Monday, February 14, 2011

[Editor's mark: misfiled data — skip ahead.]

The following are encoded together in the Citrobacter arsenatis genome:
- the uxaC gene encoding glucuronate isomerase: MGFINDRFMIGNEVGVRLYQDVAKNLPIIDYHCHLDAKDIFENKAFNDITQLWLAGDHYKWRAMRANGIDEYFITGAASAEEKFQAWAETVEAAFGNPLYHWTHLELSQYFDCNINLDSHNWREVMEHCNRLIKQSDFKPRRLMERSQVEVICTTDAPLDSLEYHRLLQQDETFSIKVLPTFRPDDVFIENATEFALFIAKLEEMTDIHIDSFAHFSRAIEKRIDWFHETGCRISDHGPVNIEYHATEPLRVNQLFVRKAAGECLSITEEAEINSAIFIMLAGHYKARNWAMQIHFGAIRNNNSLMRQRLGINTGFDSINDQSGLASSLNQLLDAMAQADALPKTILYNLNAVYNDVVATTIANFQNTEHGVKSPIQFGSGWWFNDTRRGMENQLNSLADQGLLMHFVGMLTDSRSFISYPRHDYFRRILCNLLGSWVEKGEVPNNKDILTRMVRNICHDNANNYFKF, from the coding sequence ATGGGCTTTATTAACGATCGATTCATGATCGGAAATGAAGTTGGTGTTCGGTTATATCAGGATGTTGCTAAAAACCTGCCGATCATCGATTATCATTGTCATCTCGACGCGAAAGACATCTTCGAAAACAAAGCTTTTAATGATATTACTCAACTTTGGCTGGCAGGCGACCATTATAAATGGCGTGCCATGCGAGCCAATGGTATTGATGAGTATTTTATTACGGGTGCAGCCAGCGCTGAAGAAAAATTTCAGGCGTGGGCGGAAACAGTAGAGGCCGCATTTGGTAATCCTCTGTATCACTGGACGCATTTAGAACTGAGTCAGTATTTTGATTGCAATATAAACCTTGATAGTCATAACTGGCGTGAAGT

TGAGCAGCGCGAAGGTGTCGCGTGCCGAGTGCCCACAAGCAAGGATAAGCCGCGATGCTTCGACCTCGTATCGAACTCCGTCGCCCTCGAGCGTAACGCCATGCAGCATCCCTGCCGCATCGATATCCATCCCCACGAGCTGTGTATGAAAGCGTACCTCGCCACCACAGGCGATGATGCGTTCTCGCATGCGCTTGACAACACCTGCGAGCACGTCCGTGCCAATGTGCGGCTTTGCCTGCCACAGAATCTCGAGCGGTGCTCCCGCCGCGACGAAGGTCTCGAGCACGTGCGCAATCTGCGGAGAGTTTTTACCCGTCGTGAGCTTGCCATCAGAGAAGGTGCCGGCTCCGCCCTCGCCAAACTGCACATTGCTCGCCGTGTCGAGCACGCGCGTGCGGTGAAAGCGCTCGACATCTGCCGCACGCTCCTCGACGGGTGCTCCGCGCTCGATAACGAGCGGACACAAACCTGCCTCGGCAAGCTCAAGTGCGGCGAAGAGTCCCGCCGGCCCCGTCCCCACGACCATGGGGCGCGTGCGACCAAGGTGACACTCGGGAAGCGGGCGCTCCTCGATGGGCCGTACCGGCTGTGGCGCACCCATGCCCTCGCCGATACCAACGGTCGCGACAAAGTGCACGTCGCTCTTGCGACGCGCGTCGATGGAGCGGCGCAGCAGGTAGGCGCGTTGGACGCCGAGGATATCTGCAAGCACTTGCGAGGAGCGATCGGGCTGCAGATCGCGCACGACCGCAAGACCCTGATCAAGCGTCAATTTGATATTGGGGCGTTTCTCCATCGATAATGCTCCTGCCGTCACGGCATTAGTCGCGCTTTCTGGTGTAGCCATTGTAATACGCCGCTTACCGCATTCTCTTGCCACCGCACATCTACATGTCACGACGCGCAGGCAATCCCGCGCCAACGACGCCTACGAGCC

Way back in 2005, I first heard of a wobbly-sounding word, phenomenology. Sounded like too much of a thing to swallow; big names bombarded my brain: Edmund Husserl, Franz Brentano, Paul Ricouer, etc. Plainly, it is the study of phenomena which color our conscious experience. But the finest practitioner of phenomenology seems to be Gian-Carlo Rota. Because Rota maybe the only thinker (and definitely, the only mathematician) who “strove to keep his eyes wide open and then tell it the way he saw it – without pretense and often without prejudice. With wit and flair”. That very well sumps up what phenomenology is about and strangely, through the man who best practiced it.

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